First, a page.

Lit ► Opening Lines & Favorite Passages



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Pelafina

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This is for posting interesting or meaningful or just awesome first lines to books and poems and that sort of thing. Also, because there's not much interest in opening lines, and I really like this thread, I'm extending it to any lines or passages as well.


'A screaming comes across the sky.'
- Gravity's Rainbow (Thomas Pynchon)


'It was a pleasure to burn.'
- Fahrenheit 451 (Ray Bradbury)


'The man in black fled across the desert, and the gunslinger followed.'
- The Gunslinger (Stephen King)


'As Gregor Samsa awoke one morning from uneasy dreams he found himself transformed in his bed into a gigantic insect.'
- The Metamorphosis (Franz Kafka)


'April is the cruelest month, breeding
Lilacs out of the dead land, mixing
Memory and desire, stirring
Dull roots with spring rain.'
- The Waste Land (T.S. Eliot)


Doe anyone else have anything to contribute?
 
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Ordeith

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Re: Opening Lines

"It was a bright cold day in April, and the clocks were striking thirteen." - 1984, George Orwell

I never noticed this line my first time reading the book, but it finally stuck out to me when I reread it a month or two ago.
 

Cinollex

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Re: Opening Lines

"As my exciting story opens, I am being punched in the stomach." - The Time Machine Did It, John Swartzwelder
 

stephaknee

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Re: Opening Lines

Pretty famous:

"I saw the best minds of my generation destroyed by madness, starving hysterical naked...."
"Howl" Allen Ginsberg
 

Kiba

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Re: Opening Lines

It was a bright cold day in April, and the clocks were striking thirteen.
1984 (George Orwell)
Someone posted that already.

I WAS sick -- sick unto death with that long agony; and when they at length unbound me, and I was permitted to sit, I felt that my senses were leaving me.- The Pit and the Pendulum, Edgar Allen Poe.

I wandered lonely as a cloud
That floats on high o'er vales and hills,
When all at once I saw a crowd,
A host, of golden daffodils,
Beside the lake, beneath the trees
Fluttering and dancing in the breeze.- I Wandered Lonely as a Cloud, William Wordsworth.
 

Ehres

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Re: Opening Lines

"To the Ultimate Warrior of Peace, of
whom Socrates is but a twinkling reflec-
tion—Who has no name yet many, and Who
is the Source of us all." — Dan Millman, Way of the Peaceful Warrior

"I am sitting here at the end of all of time and space." — S. Fontaine, Chronicles of The Void: The Ouroboros Complex
 
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Child_of_Light

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It was the best of times, it was the worst of times, it was the age of wisdom, it was the age of foolishness, it was the epoch of belief, it was the epoch of incredulity, it was the season of Light, it was the season of Darkness, it was the spring of hope, it was the winter of despair, we had everything before us, we had nothing before us, we were all going direct to heaven, we were all going direct the other way - in short, the period was so far like the present period, that some of its noisiest authorities insisted on its being received, for good or for evil, in the superlative degree of comparison only. ~ Charles Dickens, A Tale of Two Cities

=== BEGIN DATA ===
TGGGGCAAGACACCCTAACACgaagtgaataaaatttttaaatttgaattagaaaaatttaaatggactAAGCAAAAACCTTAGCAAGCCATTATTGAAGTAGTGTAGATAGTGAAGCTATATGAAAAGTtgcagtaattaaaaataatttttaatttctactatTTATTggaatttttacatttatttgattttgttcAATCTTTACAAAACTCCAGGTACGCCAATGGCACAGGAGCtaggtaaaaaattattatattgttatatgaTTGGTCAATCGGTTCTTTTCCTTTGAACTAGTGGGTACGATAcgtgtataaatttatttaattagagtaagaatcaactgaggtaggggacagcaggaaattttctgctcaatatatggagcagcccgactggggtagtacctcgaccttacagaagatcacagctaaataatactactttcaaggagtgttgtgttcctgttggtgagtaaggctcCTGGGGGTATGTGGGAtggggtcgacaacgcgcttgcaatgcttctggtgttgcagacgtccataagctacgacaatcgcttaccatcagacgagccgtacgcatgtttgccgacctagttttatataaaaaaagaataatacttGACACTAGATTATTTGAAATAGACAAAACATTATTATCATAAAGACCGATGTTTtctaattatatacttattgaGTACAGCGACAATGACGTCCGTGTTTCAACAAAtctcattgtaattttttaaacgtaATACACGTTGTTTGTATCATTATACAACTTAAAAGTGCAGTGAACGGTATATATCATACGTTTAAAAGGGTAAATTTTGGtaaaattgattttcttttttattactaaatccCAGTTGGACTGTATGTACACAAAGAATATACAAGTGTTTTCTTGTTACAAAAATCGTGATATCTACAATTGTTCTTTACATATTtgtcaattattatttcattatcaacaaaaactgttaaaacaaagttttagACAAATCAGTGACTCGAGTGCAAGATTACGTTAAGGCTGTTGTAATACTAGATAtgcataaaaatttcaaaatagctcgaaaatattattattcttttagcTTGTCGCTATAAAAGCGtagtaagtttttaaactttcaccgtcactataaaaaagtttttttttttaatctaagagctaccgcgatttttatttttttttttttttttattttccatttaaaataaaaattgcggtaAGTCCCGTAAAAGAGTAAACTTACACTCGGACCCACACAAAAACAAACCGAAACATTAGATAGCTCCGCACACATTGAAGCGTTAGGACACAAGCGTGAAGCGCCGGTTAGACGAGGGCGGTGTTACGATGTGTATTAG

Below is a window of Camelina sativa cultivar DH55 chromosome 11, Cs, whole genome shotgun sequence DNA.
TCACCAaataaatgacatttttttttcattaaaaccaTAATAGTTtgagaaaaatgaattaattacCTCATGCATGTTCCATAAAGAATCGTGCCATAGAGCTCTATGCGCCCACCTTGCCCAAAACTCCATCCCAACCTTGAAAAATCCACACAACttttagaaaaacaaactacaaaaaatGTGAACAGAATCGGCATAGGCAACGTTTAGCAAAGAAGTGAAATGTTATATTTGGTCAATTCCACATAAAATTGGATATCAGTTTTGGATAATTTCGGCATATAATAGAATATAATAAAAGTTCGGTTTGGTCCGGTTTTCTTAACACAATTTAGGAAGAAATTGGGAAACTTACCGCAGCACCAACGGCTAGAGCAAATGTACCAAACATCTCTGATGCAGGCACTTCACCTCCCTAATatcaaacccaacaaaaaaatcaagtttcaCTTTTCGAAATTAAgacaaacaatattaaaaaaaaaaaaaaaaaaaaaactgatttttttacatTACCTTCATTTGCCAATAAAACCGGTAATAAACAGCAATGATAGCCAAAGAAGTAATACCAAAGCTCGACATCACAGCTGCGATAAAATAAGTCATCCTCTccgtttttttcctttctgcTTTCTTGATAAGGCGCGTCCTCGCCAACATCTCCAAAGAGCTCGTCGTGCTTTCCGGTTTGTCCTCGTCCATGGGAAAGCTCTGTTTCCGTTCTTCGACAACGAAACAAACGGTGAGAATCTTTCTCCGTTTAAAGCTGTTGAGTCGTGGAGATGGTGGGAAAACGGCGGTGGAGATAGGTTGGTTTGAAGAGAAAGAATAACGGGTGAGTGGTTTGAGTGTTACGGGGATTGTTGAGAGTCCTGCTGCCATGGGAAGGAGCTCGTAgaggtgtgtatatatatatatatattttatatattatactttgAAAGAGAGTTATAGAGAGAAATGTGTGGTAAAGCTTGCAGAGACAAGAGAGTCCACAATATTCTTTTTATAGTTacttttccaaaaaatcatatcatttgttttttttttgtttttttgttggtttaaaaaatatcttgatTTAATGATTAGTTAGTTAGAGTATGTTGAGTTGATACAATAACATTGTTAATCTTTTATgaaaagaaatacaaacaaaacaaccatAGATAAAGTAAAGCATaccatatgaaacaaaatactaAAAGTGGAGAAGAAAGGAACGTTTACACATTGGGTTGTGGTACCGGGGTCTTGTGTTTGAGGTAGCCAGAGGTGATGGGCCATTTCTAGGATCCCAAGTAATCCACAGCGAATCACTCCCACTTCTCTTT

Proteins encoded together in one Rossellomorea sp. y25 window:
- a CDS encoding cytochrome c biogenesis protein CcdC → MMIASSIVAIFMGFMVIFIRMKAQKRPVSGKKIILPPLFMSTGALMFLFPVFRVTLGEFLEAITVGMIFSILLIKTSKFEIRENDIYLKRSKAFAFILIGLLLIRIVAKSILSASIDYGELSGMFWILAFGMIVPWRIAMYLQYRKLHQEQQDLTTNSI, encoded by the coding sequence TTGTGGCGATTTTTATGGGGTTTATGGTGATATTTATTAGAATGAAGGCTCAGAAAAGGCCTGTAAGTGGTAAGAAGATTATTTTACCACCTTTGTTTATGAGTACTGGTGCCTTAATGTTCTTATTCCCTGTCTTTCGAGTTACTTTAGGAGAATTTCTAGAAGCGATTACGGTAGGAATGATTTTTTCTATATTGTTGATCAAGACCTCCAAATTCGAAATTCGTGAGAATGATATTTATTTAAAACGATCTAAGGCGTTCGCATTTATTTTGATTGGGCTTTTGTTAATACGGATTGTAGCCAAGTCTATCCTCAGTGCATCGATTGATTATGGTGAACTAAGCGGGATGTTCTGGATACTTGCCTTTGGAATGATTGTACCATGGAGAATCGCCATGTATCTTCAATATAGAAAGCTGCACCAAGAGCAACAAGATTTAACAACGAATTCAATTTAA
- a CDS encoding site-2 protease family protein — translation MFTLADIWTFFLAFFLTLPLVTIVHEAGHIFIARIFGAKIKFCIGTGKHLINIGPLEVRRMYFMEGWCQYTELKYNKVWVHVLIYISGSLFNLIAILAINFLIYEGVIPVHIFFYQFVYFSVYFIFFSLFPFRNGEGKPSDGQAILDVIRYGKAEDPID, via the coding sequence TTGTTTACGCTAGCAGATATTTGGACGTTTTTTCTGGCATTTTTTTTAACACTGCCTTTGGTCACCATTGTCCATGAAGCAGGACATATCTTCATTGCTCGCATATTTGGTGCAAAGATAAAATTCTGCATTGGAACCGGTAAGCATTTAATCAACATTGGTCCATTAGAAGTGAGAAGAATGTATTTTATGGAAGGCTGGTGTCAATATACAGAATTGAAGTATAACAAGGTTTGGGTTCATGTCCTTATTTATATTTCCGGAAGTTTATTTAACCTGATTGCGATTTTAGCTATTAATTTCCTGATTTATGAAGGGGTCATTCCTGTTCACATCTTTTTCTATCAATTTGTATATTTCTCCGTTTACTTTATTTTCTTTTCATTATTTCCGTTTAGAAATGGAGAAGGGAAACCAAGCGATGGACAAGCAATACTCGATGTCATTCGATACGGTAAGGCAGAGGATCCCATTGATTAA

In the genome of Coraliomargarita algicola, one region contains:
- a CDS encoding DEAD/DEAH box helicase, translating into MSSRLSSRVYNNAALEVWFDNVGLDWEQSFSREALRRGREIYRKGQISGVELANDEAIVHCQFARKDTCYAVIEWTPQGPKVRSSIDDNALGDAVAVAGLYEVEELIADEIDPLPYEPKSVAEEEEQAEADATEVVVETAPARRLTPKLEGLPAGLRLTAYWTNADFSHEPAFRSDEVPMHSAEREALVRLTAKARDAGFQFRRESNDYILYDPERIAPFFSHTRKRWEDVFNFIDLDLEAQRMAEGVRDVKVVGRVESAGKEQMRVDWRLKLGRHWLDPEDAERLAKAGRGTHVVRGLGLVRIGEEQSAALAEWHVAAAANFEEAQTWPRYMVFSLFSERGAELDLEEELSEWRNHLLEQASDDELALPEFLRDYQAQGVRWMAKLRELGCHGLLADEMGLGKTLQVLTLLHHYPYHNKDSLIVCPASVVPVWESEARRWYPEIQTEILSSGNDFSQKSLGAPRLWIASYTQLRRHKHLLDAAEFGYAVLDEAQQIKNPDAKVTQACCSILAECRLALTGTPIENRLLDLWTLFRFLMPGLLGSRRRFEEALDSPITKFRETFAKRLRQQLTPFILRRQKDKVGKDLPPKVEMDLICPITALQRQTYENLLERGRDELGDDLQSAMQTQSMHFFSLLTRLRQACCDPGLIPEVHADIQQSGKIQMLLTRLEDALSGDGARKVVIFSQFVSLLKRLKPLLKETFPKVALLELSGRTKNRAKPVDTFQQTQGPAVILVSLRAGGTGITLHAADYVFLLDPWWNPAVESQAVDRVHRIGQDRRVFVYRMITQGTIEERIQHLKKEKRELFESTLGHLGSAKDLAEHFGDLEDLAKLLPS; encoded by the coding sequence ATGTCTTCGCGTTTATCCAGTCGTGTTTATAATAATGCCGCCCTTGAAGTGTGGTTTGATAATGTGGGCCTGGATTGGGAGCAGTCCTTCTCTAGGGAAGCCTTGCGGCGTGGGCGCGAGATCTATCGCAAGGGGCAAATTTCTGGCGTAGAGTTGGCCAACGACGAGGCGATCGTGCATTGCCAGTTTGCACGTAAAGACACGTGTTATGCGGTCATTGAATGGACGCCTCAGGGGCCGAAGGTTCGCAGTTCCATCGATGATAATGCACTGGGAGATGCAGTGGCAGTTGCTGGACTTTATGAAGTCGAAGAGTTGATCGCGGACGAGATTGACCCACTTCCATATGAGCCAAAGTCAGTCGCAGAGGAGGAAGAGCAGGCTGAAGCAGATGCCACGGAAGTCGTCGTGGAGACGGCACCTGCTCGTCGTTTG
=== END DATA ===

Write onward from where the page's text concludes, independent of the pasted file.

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Immediately upon reading this thread, I forgot all of the lines of every book I'd ever read in my life. Fortunately, I have some of those books with me, and so was able to come up with at least two that would readily return to memory.

The only opening line I have ever been able to keep in my head is the exceedingly straightforward, "In a hole in the ground there lived a hobbit," of J.R.R. Tolkien's The Hobbit (An Unexpected Party).

I'm a huge sucker for Tolkien's language though, so I couldn't help but find another passage, much later in the book, that has never failed to elicit chills as I read it in the story.
"Suddenly there was a great shout, and from the Gate came a trumpet call. They had forgotten Thorin! Part of the wall, moved by levers, fell outward with a crash into the pool. Out leapt the King under the Mountain, and his companions followed him. Hood and cloak were gone; they were in shining armour, and red light leapt from their eyes. In the gloom the great dwarf gleamed like gold in a dying fire.
[...]
'To me! To me! Elves and Men! To me! O my kinsfolk!'
" (The Clouds Burst)

I could list so many more that affected me throughout "The Lord of the Rings," but you get the idea. For another direction, there's an excellent sci-fi/fantasy book by Matthew Woodring Stover titled "Blade of Tyshalle" that does a very clever thing. At the beginning of each chapter, there's a short paragraph or two which seems to be telling its own story in a very halting, non sequitur kind of way. In reading, however, you come to realize that these short 'meta'-passages are telling the same story as the regular prose in a much more symbolic language. One of my favorites of these, from which I took my previous custom title, is the following: